A Brief History of the 4th Wisconsin Volunteer Infantry

By Patrick McSherry




Paul J. Duessler, Private, 4th Wisconsin Infantry.  Pvt. Duessler entered the service on July 14, 1898 and
served until February 28, 1899, being discharged at Camp Shipp, Alabama. On his uniform he wears
the four-leaf clover (at right) of the Second Corps, the three-tooth clutch of the Third Army Corps and two four-pointed
caltrop of the Fourth Army Corps. For color images of 2nd, 3rd and 4th Corps bagdes from Arnold Mueller of the the
4th Wisconsin, click here.

General:

The 4th Wisconsin Volunteer Infantry served its term of service within the continental U.S. during the Spanish American War. The regiment did not serve overseas.

The History:

The Fourth Wisconson Volunteer Infantry was mustered into service at Milwaukee, Wisconsin on July 11, 1898. At the time of mustering in, the regiment consisted of forty-six officers and 1,265 enlisted men. The regiment was formed late in the war. Within six days of the regiment's mustering, the fighting essentially ended in the vicinity of Santiago, Cuba, and within a month after that, the fighting of the war ended when an armistice was reached between the U.S. and Spain on August 13.

In September the regiment was ordered south, leaving Milwaukee on September 14, and arriving in Anniston, Alabama three days later. The regiment was originally assigned to the Second Brigade, First Division of the Third Army Corps. It was later transferred to the Second Brigade, Second Division, Fourth Army Corps, and finally to the Separate Brigade, Second Army Corps on January 16, 1899. It appears that through all of the transfers, the regiment never left Anniston, Alabama. While the regiment was in Anniston, the war officially ended with the signing of the Treaty of Paris on December 10, 1898.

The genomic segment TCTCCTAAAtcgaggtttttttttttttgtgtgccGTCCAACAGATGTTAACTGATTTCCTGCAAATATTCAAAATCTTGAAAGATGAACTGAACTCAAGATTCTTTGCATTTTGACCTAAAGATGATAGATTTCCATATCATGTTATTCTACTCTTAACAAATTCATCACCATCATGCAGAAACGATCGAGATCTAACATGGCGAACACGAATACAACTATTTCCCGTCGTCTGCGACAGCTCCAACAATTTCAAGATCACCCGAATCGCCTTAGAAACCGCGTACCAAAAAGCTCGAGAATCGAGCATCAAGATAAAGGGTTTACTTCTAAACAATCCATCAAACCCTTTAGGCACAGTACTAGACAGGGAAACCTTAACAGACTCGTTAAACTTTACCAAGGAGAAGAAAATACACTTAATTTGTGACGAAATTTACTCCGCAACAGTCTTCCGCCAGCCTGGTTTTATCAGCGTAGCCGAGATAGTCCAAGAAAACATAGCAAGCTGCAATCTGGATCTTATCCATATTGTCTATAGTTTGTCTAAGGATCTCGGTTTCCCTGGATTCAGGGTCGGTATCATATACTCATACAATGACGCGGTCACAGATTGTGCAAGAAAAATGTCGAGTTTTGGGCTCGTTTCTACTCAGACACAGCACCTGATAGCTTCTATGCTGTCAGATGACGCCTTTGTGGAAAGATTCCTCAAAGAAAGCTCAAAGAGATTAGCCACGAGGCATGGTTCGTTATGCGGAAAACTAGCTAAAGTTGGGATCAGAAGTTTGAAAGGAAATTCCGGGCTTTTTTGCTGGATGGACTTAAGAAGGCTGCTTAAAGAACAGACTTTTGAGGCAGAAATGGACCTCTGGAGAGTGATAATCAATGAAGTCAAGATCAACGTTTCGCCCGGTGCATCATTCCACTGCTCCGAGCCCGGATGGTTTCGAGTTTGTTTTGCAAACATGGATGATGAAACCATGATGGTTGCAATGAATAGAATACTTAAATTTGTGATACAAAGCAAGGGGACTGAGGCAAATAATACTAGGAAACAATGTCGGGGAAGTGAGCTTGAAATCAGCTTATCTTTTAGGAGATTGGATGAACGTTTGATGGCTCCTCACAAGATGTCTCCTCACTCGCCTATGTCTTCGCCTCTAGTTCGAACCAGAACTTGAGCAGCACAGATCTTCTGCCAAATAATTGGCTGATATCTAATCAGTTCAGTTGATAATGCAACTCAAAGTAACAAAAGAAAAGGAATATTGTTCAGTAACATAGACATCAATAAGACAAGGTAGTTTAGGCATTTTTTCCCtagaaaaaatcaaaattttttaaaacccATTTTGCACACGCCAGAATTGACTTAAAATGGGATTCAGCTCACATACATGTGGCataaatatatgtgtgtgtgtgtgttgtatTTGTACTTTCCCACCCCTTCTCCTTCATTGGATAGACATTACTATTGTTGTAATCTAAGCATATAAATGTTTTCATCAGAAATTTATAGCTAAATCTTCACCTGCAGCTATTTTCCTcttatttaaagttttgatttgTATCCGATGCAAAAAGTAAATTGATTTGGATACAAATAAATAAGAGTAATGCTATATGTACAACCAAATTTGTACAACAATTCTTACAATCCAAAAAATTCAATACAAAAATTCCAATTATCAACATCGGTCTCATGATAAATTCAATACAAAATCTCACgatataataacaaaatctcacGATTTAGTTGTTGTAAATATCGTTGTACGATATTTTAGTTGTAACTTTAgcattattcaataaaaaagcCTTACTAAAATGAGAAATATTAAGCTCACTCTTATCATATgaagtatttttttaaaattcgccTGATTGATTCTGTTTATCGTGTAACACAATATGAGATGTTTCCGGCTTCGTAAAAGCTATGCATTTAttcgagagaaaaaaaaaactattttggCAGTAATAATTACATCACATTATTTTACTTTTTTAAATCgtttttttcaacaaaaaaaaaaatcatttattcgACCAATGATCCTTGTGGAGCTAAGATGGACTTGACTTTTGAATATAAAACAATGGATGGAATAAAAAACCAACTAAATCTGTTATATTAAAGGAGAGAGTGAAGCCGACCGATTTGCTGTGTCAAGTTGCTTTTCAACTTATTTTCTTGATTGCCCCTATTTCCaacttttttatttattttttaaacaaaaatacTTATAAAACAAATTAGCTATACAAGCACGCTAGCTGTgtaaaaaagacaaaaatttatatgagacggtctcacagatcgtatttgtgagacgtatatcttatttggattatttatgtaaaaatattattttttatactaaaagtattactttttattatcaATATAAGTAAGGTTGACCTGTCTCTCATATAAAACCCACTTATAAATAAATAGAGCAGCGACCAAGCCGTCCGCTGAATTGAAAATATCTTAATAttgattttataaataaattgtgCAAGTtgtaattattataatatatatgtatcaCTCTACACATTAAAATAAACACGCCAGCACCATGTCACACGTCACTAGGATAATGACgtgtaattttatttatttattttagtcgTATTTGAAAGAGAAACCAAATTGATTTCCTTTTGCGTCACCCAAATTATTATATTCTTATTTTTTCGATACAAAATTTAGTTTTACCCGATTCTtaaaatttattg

The Fourth Wisconsin was mustered out of service on February 28, 1899 at Anniston. At the time of mustering out, the regiment consisted of forty-six officers and 1,090 enlisted men. During its term of service, the regiment had one officer and sixteen enlisted men die of disease. In addition, one officer was dismissed, fifteen enlisted men were discharged on disability, twelve enlisted men were court-martialed and six enlisted men deserted.



Bibliography:

Bock, Judy - Image and Information on P. Duessler

Clerk of Joint Committee on Printing, The Abridgement of Message from the President of the United States to the Two Houses of Congress. (Washington: Government Printing Office, 1899) Vol. 3, 494.

Correspondence relating to the War with Spain And Conditions Growing Out of the Same Including the Insurrection in the Philippine Island and the China Relief Expedition. Vol. 1 (Washington: Government Printing Office, 1902) 623, 520, 535.

Statistical Exhibit of Strength of Volunteer Forces Called into Service During the War with Spain; with Losses from All Causes. (Washington: Government Printing Office, 1899).


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